FLORIDA — There have been a flurry of rare wild American flamingo sightings throughout Florida’s west coast in the aftermath of Hurricane Idalia, which passed through the Gulf of Mexico along the coast before making landfall as a Category 3 storm in the Big Bend area Wednesday afternoon.
Flamingos, generally, tend to stick to south Florida. While the birds have been seen along much of the state’s coast, more than 95 percent of them have been found in the Everglades, Biscayne Bay and the Florida Keys, according to the Florida Fish and Wildlife Conservation Commission.
But since Idalia hit Florida, groups of the distinctive pink birds — known as a flamboyance — have been spotted up and down the west coast.
“My husband and I were just both amazed,” Jennifer Sparks, a Sanibel resident who snapped photos of the birds and shared them with the News-Press, said. “I felt so lucky to be able to see them. Flamingos are my favorite bird. To see them in the wild here was just incredible.”
The birds were also seen at Bunche Beach, Blind Pass, Charlotte Harbor, Stump Pass and Punta Gorda, the News-Press said.
The city of Treasure Island shared images of the birds hanging out along the shore on its Facebook page Thursday.
“Here’s something you don’t see everyday on Treasure Island — flamingos! This bunch were spotted in front of Treasure Sands on Treasure Island Beach,” the city wrote in a post. “We just wish they could talk so we could ask where they flew in from.”
Flamingos were also spotted further north in Pinellas County, in Clearwater Beach, near the Clearwater Point condo complex, and in Tarpon Springs’ Fred Howard Park, the Tampa Bay Times reported.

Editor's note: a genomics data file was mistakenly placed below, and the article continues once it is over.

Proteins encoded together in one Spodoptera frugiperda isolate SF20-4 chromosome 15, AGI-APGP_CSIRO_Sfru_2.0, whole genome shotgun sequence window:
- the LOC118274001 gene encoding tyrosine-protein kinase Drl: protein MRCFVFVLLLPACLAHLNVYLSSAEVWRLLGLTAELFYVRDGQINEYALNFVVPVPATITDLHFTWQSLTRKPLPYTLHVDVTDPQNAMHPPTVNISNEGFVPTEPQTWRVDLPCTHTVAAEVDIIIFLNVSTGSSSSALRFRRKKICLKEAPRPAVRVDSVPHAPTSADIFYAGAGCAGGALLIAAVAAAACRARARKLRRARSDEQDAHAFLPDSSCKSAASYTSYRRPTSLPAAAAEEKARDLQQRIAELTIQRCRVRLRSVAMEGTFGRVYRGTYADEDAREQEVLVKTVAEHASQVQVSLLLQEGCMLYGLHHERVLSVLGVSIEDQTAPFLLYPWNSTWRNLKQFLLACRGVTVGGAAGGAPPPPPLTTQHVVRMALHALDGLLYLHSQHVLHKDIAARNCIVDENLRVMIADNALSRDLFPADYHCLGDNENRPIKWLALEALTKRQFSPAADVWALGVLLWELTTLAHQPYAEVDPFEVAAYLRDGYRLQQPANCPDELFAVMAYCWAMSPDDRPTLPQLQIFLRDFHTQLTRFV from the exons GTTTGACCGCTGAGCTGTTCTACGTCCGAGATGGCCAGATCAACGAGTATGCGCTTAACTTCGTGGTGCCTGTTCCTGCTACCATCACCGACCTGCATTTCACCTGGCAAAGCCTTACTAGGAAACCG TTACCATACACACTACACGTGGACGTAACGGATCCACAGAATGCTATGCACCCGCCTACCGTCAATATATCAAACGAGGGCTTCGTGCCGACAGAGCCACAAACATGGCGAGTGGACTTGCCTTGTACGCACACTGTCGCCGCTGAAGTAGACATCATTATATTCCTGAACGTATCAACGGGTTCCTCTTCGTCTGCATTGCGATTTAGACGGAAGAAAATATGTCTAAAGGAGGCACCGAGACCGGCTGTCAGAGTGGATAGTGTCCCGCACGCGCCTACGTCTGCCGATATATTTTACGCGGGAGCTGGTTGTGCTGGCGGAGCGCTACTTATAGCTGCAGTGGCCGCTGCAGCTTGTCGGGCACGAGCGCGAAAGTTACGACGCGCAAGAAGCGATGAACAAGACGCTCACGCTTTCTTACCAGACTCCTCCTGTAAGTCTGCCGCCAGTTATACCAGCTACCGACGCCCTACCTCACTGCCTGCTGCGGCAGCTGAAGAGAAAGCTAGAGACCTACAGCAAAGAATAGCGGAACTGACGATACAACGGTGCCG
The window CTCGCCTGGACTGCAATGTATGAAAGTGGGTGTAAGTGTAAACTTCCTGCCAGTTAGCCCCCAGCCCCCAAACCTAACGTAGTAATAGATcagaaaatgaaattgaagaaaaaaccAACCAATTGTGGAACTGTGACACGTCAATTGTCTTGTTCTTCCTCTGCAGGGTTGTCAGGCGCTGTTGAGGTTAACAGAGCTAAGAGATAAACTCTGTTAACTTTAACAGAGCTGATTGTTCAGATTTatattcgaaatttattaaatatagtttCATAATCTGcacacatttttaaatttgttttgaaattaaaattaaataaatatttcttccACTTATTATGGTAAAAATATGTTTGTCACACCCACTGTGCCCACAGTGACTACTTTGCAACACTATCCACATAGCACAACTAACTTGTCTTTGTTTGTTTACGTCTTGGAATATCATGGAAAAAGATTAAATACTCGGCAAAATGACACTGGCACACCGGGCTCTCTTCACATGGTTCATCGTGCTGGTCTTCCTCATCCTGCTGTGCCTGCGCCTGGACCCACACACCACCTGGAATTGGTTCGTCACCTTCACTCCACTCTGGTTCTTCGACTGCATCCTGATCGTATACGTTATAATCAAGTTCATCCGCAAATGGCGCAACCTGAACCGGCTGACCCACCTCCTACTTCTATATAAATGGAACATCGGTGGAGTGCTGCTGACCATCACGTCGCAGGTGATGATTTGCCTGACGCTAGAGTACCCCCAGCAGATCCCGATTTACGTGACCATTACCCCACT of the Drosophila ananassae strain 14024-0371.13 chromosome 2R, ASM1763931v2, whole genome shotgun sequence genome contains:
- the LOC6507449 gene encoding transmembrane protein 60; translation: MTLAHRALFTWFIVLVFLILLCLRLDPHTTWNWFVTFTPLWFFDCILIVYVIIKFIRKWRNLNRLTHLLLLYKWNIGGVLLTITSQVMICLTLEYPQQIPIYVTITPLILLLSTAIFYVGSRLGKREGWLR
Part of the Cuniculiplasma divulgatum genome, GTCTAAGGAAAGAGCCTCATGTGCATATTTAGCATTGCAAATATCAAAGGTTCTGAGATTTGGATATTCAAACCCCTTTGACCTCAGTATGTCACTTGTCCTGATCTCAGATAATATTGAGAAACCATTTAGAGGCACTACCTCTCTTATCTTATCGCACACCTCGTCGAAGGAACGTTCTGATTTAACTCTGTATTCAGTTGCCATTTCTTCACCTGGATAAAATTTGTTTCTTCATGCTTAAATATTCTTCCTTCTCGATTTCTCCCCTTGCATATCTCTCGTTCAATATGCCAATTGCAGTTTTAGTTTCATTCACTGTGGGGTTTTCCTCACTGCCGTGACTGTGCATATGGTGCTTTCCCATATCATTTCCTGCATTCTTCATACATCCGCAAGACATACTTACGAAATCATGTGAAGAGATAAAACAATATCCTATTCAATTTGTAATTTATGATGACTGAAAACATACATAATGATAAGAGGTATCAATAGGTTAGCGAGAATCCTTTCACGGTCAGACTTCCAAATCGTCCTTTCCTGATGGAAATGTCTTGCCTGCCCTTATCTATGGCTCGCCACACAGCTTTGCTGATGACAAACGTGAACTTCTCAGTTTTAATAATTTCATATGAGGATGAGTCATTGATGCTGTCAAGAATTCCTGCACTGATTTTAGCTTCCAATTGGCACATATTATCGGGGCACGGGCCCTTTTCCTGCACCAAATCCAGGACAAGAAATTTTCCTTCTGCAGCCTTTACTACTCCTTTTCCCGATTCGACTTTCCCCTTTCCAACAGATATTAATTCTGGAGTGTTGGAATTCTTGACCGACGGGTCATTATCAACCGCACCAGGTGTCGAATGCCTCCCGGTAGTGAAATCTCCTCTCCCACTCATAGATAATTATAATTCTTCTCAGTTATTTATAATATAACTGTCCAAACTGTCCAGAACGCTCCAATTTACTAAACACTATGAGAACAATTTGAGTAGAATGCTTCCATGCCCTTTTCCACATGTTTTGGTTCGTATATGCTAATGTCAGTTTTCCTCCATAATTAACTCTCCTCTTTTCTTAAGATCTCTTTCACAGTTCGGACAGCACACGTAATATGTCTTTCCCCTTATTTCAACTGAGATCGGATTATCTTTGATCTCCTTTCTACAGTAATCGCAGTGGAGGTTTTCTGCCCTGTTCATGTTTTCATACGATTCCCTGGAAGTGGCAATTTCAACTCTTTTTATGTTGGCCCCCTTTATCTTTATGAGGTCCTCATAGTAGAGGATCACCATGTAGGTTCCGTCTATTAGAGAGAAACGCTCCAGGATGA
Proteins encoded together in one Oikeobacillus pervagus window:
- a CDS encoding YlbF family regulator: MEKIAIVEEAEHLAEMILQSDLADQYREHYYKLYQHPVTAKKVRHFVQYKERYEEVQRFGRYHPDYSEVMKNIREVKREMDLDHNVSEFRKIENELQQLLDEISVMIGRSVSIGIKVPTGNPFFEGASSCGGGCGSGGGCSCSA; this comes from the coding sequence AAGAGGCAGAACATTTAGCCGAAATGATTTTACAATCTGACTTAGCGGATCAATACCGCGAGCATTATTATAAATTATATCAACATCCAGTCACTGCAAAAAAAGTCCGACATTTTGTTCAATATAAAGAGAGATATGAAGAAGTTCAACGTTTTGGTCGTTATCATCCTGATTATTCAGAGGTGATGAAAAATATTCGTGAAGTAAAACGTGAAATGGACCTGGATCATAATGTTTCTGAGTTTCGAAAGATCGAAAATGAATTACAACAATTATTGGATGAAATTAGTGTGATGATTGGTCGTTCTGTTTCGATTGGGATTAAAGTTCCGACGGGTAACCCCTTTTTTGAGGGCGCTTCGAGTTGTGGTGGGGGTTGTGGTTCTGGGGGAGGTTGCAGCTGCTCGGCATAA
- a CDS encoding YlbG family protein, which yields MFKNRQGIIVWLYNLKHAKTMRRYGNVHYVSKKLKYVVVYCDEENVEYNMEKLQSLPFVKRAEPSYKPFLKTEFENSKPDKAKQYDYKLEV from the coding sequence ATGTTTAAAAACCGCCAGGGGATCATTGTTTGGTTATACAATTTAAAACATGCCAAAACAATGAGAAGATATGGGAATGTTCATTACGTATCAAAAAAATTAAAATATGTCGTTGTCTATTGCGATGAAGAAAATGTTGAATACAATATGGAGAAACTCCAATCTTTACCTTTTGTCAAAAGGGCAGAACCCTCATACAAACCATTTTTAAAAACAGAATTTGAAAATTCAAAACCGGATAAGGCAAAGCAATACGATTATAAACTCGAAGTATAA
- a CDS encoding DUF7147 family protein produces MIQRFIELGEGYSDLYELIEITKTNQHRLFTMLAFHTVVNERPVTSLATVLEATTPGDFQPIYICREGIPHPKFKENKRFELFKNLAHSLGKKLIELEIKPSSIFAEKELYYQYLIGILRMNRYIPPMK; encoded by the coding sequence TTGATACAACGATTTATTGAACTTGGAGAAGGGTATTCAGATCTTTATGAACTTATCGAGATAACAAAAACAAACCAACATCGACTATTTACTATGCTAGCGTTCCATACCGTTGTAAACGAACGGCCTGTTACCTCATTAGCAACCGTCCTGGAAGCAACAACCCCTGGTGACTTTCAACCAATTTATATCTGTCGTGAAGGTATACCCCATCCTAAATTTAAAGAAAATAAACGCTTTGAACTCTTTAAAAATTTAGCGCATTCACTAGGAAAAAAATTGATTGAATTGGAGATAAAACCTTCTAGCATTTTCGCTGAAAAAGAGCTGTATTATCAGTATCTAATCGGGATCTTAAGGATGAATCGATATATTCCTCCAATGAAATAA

On Thursday, a group of flamingos was seen at the St. Marks National Wildlife Refuge — not far from Tallahassee, which was hard hit by Idalia — according to the Tallahassee Democrat.
The wildlife refuge has been home to a lone flamingo, Pinky, who flew into the area by himself in 2018 during Hurricane Michael and never left.
“Pinky was busy and tucked away at Stoney Bayou,” birder Lisa Lazarus Brown, who shared images of the birds with the Democrat, said. “The new group of three adults and juveniles looked a little confused and hesitant as they slowly walked back and forth in the Lighthouse Pool. The adults did a little stomping for food while the juveniles looked on. In a few instances, the adults nipped at the youngsters as if to tell them, ‘Go find some food.’”
Audubon researcher Jerry Lorenz thinks the flamingos are from Yucatan, Mexico and were traveling to Cuba when the hurricane blew them off course, reports said.
“Usually, we see one here or two (in Everglades National Park of Florida Bay), but this is pretty much all over the state,” he said. “There’s traffic in the Yucatan in that area, and they may have been traveling from the Yucatan to Cuba. And with the storm they got pushed north as the storm grew. I really think that’s what happened.”
Keith Laakkonen, director of the Corkscrew Swamp Sanctuary near Naples, agrees with this scenario.
“There’s no way they’re not storm birds,” he said. “The question is: where did they come from? Was it Mexico or Cuba? There are good populations in the Yucatan, and several of the birds that were seen were juveniles. So, these birds are from a breeding population.”